Cathay Pacific’s Recent Data Breach Proves Data Breaches Are Inevitable: Is Your Business Prepared?
Last week, Hong Kong airline Cathay Pacific announced that it was affected by a data breach which concerned the information of up to 9.4 million people. The major airline further announced that the breach was detected in March and confirmed in early May of this year, some seven months before the incident was reported to the affected individuals.
It gets worse – the breached data included highly sensitive information, including passport numbers, full names of passengers, their nationalities, dates of birth, telephone numbers, email and physical addresses, identity card numbers, and historical travel information.
This recent data breach has caused many to suggest that if a major international airline like Cathay Pacific (with presumably close to the best cybersecurity technology in place) can be affected by this kind of data breach, it is inevitable that other companies will eventually be affected by similar breaches.
Companies should be concerned. Data breaches in one form or another are likely inevitable. Cyber security experts now widely consider that data breaches are a matter of “when”, not “if”. It is how businesses protect data and respond in the event of a breach that can prevent businesses from being subject to major penalties under Australian and international privacy laws (and prevent major reputational damage).
Had the airline been subject to Australia’s privacy laws, it would potentially be liable to fines of up to $2.1 million for failing to report the breach within the required period. Under Europe’s recently implemented General Data Protection Regulation (GDPR) laws, the potential penalties would be much higher. For example, Facebook may be facing a fine of up to $1.63 billion for recent claims regarding its failure to comply with the GDPR.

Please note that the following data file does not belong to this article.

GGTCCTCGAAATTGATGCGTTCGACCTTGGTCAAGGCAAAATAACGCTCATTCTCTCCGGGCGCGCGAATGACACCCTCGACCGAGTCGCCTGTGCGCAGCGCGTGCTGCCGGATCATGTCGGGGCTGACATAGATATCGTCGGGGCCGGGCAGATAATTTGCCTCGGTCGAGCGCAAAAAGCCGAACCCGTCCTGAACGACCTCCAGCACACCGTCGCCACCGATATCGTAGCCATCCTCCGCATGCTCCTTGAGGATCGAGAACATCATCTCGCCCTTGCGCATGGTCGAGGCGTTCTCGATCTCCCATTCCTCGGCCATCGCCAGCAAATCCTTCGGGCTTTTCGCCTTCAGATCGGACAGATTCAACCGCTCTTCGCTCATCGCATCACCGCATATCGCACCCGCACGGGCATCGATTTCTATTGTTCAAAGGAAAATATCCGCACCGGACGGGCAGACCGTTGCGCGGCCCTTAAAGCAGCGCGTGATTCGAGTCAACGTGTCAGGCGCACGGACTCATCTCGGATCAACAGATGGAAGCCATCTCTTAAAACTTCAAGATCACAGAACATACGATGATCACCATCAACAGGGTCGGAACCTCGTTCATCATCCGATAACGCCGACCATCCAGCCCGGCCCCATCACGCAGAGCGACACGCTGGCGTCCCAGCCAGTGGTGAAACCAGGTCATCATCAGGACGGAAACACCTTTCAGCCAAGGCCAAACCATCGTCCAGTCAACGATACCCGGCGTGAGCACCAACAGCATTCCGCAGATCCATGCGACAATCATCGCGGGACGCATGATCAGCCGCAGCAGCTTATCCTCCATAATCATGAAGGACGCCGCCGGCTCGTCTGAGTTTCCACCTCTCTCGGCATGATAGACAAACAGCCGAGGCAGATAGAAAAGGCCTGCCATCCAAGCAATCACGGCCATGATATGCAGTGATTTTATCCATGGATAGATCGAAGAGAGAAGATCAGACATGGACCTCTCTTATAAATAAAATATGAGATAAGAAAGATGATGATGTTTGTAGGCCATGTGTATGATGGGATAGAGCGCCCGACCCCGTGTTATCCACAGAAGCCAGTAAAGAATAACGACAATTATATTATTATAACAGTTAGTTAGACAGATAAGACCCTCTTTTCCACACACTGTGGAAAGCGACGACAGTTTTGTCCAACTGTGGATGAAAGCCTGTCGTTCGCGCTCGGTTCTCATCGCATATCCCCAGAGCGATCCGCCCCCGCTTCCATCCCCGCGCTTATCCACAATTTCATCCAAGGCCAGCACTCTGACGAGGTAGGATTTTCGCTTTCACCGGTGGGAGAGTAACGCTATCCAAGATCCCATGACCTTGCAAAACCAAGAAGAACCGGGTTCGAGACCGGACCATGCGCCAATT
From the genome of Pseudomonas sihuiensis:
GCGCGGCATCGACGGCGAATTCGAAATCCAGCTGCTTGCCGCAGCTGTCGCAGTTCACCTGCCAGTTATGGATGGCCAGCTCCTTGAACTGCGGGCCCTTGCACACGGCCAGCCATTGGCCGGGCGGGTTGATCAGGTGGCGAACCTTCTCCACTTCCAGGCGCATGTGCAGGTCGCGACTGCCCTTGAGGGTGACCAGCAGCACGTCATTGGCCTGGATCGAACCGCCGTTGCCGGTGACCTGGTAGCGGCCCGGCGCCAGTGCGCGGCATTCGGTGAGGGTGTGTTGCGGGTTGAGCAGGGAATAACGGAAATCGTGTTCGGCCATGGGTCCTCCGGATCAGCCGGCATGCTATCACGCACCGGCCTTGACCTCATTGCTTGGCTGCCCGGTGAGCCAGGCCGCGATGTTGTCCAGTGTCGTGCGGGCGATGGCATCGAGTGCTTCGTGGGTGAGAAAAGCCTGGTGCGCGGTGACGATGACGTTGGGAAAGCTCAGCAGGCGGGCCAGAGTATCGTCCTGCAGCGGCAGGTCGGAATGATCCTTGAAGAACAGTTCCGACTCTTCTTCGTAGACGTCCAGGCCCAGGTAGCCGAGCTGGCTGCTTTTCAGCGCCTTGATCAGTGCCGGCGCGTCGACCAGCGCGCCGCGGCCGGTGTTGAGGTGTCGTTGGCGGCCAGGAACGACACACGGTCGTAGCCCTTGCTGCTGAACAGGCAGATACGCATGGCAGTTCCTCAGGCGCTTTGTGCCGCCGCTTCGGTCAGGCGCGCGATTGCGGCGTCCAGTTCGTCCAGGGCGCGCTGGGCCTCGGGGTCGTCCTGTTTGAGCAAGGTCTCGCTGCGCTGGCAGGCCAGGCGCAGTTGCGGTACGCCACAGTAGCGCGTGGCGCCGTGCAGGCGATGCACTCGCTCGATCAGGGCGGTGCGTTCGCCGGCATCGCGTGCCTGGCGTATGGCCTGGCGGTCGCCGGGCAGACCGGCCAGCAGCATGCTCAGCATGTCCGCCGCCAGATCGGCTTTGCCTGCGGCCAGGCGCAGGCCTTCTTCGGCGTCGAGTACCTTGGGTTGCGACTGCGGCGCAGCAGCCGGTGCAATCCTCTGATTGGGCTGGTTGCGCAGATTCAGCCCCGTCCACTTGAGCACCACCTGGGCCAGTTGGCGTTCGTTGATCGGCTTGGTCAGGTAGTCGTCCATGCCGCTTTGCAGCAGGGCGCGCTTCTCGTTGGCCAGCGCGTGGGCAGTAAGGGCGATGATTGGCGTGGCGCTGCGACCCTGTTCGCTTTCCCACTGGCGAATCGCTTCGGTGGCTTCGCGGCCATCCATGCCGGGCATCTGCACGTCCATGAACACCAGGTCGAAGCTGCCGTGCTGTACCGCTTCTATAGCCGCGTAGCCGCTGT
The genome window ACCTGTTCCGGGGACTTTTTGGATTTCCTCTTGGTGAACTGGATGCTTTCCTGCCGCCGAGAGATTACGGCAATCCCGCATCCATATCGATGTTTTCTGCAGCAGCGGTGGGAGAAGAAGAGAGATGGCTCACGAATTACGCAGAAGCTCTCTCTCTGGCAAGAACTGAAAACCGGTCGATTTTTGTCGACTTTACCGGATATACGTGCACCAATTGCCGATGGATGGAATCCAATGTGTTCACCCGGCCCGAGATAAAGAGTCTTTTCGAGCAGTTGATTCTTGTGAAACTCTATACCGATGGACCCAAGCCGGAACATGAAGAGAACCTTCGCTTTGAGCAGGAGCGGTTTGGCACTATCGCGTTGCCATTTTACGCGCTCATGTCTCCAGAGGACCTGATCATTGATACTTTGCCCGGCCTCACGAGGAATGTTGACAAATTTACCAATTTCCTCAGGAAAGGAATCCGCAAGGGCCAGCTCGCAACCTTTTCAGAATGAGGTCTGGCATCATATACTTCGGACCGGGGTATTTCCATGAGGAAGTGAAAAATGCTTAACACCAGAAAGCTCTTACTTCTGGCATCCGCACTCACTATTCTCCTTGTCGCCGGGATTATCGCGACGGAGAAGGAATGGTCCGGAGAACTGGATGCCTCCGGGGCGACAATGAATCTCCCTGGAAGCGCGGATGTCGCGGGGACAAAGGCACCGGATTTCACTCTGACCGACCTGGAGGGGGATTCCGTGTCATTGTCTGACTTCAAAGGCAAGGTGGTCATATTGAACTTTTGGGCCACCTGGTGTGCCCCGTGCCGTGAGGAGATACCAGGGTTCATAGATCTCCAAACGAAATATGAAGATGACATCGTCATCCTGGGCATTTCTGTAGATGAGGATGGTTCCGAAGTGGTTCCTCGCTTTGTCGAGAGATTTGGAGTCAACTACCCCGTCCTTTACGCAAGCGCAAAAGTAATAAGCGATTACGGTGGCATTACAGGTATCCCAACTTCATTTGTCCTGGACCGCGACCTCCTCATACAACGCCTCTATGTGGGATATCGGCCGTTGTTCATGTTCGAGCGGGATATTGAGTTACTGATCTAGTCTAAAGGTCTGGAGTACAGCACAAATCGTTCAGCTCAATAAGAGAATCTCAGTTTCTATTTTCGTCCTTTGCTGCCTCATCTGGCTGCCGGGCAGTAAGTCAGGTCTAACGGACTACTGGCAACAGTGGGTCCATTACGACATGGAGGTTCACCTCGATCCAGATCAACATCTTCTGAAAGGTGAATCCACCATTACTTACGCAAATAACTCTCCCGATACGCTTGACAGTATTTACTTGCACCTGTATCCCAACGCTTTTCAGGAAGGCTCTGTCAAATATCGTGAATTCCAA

It is unclear why Cathay Pacific failed to report the breach within the required time limit and kept its customers in the dark. However, it appears that the airline may escape significant penalties in this instance, as the breach was discovered about three months before the GDPR laws came into force on 25 May 2018.
Australia’s data breach laws require entities to notify the Office of the Australian Information Commissioner and the affected individuals as soon as practicable after an eligible data breach occurs. The Commissioner suggests that this period should not be more than 30 days. However, in practical terms, it is widely accepted that this period should not be longer than 72 hours after the entity becomes aware of the breach.
This means you need to be prepared for a potential breach and have a plan in place.
What Can We Learn from Cathay Pacific?
Businesses need to be prepared for a data breach by having the proper policies and procedures in place to prevent a data breach, and how to deal with and mitigate any damage arising from a data breach.
Cathay Pacific recovered from its data security event by focusing on two key stakeholder relationships: customers and regulators.
The Cathay Pacific breach isn’t the first major airline data breach, but it is undoubtedly one of the largest. In responding to the breach, the airline created a specific microsite for the data breach and has suggested that customers secure their data by taking precautionary measures, such as changing their passwords and potentially replacing their passports.
In addition to complying with mandatory reporting obligations, these steps also assist with mitigating much of the potential brand damage that can wreak havoc for a business in such a competitive industry.
Cathay Pacific alerted regulators around the world in the locations that the affected people are residents.
Many national regulators have the power to impose financial penalties on businesses which are deemed to have failed to take reasonable steps to protect the data they hold.
The risk of penalties means it is more imperative than ever that businesses do not retreat in the event of a data breach. Instead, businesses must actively collaborate with regulators to reduce the damage that could be done with the stolen data and provide as much information as possible for government agencies to detect the party or parties behind the breach.
- Do not assume that a data breach will not happen to your business and ensure that your business is prepared to deal quickly with such an event;
- At the very least, conduct a privacy compliance audit and prepare a data breach response plan if you haven’t done so recently;
- Be aware of your reporting obligations and be prepared to collaborate with regulators throughout the process in the aftermath of a data breach; and
- Take steps to mitigate damage as soon as possible.
If you would like to find out more about preparing for or addressing a data security event, please get in touch with us.
This article was written by Malcolm McBratney, Legal Practice Principal – Commercial and Mitchell Willocks, Law Graduate – Commercial.